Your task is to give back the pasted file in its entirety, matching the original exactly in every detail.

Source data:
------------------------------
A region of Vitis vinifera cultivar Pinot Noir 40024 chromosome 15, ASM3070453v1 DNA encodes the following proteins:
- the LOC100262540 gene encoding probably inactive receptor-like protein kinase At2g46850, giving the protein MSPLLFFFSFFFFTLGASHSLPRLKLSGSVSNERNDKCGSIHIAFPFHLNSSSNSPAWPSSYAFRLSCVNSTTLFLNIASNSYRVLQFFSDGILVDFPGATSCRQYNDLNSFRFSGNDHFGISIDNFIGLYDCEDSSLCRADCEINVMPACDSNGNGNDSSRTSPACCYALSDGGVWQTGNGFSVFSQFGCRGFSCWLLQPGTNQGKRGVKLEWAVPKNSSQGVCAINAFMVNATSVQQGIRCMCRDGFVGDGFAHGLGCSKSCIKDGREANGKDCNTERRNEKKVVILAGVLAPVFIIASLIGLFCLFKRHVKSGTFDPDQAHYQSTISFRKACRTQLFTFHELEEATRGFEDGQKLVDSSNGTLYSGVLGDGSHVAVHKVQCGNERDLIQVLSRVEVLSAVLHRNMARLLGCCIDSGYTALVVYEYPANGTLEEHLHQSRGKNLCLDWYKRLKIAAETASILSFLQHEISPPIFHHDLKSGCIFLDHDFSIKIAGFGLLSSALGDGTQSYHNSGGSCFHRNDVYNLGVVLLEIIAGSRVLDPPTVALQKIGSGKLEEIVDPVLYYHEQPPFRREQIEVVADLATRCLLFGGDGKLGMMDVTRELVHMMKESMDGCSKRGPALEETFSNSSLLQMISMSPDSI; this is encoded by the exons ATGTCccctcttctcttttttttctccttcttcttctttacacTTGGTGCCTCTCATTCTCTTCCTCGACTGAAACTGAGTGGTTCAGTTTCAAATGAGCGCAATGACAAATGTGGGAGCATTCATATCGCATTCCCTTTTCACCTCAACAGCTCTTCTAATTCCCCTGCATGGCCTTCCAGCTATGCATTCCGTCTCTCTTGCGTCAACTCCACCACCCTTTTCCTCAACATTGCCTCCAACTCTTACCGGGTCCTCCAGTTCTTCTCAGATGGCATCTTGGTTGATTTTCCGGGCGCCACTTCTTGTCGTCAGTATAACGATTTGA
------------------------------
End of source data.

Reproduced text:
A region of Vitis vinifera cultivar Pinot Noir 40024 chromosome 15, ASM3070453v1 DNA encodes the following proteins:
- the LOC100262540 gene encoding probably inactive receptor-like protein kinase At2g46850, giving the protein MSPLLFFFSFFFFTLGASHSLPRLKLSGSVSNERNDKCGSIHIAFPFHLNSSSNSPAWPSSYAFRLSCVNSTTLFLNIASNSYRVLQFFSDGILVDFPGATSCRQYNDLNSFRFSGNDHFGISIDNFIGLYDCEDSSLCRADCEINVMPACDSNGNGNDSSRTSPACCYALSDGGVWQTGNGFSVFSQFGCRGFSCWLLQPGTNQGKRGVKLEWAVPKNSSQGVCAINAFMVNATSVQQGIRCMCRDGFVGDGFAHGLGCSKSCIKDGREANGKDCNTERRNEKKVVILAGVLAPVFIIASLIGLFCLFKRHVKSGTFDPDQAHYQSTISFRKACRTQLFTFHELEEATRGFEDGQKLVDSSNGTLYSGVLGDGSHVAVHKVQCGNERDLIQVLSRVEVLSAVLHRNMARLLGCCIDSGYTALVVYEYPANGTLEEHLHQSRGKNLCLDWYKRLKIAAETASILSFLQHEISPPIFHHDLKSGCIFLDHDFSIKIAGFGLLSSALGDGTQSYHNSGGSCFHRNDVYNLGVVLLEIIAGSRVLDPPTVALQKIGSGKLEEIVDPVLYYHEQPPFRREQIEVVADLATRCLLFGGDGKLGMMDVTRELVHMMKESMDGCSKRGPALEETFSNSSLLQMISMSPDSI; this is encoded by the exons ATGTCccctcttctcttttttttctccttcttcttctttacacTTGGTGCCTCTCATTCTCTTCCTCGACTGAAACTGAGTGGTTCAGTTTCAAATGAGCGCAATGACAAATGTGGGAGCATTCATATCGCATTCCCTTTTCACCTCAACAGCTCTTCTAATTCCCCTGCATGGCCTTCCAGCTATGCATTCCGTCTCTCTTGCGTCAACTCCACCACCCTTTTCCTCAACATTGCCTCCAACTCTTACCGGGTCCTCCAGTTCTTCTCAGATGGCATCTTGGTTGATTTTCCGGGCGCCACTTCTTGTCGTCAGTATAACGATTTGA